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Going With the Flow - Status Instruments DM4000 Instrument

The measurement of flow is one of the most fundamental process measurement parameters and is used for a diverse range of applications- from the sale of goods such as petrol through to the dispensing and monitoring of sewage sludge.

Flow can be measured to provide either a volumetric quantity or an instantaneous flow velocity which is then normally translated into flow rate.

Over the years, a wide variety of methods have been developed to produce a signal proportional to flow, each with its own merits, shortcomings, complexity and accuracy. The choice of flow measurement methods will depend on a number of criteria including;
Material
Flow rate
Accessibility
Accuracy required
Cost

The wide variety of flow metering methods has resulted in an almost equally wide range of accompanying instrumentation, which can present the user with two main problems.

1. Upgrading of current instrumentation can be difficult or expensive, especially if existing instrumentation has become obsolete within the useful life of the meter.
2. Spares holding on sites where a wide variety of flow measurement methods are used, can be a major headache.

To overcome these problems, Status Instruments have developed their universal DM4000 instrument which gives the flexibility to be able to be integrated with most types of flow meter. Both the DM4000A and DM4000C are smart indicators and can display either flow rate or total. One of these can be chosen by the operator to be the prime display while the other can be viewed by pressing a front panel key

The 4000A accepts analogue signals, typically 4-20mA or voltage. Built into the unit is the ability to enter non-linear functions; square root, power 3/2 and power 5/2 are standard while the user can also enter their own 13 point non-linear characteristic. The 4000C accepts virtually all common types of pulse signals within the frequency range 0.03 Hz to 20 KHz without loss of resolution or accuracy ( Relay, TTL, NPN, PNP, Low Level and NAMUR ).Option cards are available for relays and re-transmission of data which can be assigned to either the rate or the total.. The 4000C also has an innovative non-linear feature whereby a custom characteristic can be applied to the incoming frequency, greatly improving the accuracy of turbine flow meters over the measuring range.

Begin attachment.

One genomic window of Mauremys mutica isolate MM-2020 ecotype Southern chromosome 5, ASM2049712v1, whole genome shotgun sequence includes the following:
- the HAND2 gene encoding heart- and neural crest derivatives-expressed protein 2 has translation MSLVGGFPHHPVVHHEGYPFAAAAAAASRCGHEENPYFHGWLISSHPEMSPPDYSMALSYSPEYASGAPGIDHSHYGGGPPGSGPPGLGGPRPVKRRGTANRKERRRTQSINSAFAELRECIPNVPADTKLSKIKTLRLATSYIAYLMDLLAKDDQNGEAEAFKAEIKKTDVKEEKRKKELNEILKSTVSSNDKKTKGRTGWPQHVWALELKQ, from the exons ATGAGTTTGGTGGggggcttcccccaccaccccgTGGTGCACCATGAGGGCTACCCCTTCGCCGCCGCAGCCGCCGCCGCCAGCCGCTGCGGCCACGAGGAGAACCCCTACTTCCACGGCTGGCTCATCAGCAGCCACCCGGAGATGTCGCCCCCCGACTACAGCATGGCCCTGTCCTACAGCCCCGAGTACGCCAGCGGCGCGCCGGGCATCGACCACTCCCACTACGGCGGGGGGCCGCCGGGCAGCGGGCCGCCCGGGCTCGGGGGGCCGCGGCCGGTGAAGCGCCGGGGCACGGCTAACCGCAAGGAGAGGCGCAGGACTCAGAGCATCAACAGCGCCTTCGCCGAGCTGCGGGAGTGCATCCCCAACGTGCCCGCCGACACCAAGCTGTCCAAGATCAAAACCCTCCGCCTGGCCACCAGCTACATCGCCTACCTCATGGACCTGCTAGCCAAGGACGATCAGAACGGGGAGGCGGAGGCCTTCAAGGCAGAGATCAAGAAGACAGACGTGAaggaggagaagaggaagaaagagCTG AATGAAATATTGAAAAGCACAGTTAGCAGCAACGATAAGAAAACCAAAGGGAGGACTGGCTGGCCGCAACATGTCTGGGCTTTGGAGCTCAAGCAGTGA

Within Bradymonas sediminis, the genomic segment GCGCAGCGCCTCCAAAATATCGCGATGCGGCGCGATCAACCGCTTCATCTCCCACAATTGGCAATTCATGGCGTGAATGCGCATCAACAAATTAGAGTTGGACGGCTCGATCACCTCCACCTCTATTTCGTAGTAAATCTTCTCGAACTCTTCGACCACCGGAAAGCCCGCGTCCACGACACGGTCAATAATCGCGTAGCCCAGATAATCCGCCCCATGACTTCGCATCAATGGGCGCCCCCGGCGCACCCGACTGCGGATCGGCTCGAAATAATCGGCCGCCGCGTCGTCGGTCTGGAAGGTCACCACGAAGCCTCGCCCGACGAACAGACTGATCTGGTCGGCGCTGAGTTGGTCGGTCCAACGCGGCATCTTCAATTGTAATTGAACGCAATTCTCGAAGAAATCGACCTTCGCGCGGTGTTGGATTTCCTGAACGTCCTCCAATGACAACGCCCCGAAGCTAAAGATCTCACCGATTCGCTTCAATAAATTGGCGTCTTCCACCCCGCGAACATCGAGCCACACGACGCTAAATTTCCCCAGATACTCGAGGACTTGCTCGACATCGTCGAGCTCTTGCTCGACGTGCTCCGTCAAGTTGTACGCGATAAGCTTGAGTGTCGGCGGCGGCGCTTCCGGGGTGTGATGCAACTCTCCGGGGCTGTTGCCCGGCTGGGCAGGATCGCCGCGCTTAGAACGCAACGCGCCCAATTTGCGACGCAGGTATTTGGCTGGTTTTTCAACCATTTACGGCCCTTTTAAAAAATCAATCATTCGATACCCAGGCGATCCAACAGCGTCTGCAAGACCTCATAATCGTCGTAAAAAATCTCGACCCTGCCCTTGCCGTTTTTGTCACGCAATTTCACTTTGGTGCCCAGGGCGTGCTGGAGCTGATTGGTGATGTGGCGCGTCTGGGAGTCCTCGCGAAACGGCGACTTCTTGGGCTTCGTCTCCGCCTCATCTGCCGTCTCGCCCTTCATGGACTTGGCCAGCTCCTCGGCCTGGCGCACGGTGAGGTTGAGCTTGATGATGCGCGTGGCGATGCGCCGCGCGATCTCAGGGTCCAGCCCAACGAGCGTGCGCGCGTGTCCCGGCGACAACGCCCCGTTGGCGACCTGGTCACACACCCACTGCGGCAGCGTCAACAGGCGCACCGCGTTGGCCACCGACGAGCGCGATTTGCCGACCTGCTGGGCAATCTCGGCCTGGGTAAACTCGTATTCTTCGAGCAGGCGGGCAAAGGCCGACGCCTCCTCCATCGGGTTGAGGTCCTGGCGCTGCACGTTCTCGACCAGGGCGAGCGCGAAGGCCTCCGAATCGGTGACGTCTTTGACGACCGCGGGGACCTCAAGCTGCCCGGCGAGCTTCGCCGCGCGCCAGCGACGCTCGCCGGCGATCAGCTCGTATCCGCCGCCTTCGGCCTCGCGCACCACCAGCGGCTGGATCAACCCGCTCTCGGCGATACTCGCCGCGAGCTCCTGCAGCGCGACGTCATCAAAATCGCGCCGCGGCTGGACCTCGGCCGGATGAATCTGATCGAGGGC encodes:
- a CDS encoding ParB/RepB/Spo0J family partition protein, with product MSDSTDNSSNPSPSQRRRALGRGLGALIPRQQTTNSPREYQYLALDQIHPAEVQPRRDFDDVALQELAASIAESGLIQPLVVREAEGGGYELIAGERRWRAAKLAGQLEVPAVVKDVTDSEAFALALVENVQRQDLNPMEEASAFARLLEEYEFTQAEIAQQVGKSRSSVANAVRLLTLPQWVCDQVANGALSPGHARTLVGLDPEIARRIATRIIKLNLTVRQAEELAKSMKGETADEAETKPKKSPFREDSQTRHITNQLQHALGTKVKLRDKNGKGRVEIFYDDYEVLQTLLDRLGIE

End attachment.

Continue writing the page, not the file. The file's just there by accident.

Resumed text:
A typical flow measuring system consists of an appropriate sensor, signal conditioning electronics and a display, control or alarm instrument.

Sensors usually measure flow by measuring flow velocity which is directly related to flow rate when the cross section of the pipe is constant.

Flow measurement can be split up into four main categories;

Differential Pressure
Open Channel Flow
Positive Displacement Meters
Velocity Meters

DIFFERENTIAL PRESSURE
This method measures the pressure drop across some form of restriction in the flow line. The relationship between differential pressure and flow rate depends on the type of restriction, the most common being square root, power 3/2 and power 5/2 (rectangular or V)

Because flow is often proportional to the square root of pressure, small zero offsets can cause significant flow errors. The design of the DM4000 compensates for this by changing from a square root function to a linear function below 10% flow rates. In addition, any input below a programmable level may be ‘clamped’ to zero to prevent small offsets at zero flow from adversely affecting the totalised value.

The DM4000A can be used with the most common form of restrictions including:
Orifice Plate
An orifice plate is simply a flat plate installed in a pipe between two flanges, with an accurately sized hole bored in it. The pressure drop across the plate is measured and is proportional to the square root of the flow.

Venturi Tube
These provide a gradual reduction in pipe diameter followed by a similar expansion. The flow rate increases through the neck causing a pressure difference between this point and the inlet pressure. As with the orifice plate, the pressure drop is proportional the square root of the flow.

Pitot Tubes
Here a tube is inserted into the flow at right angles. Holes facing the flow measure the impact pressure and this is compared with the static pressure. Again the difference is proportional the square root of the flow. Although they are low cost and easy to install, small holes make them susceptible to blockage.

OPEN CHANNEL FLOW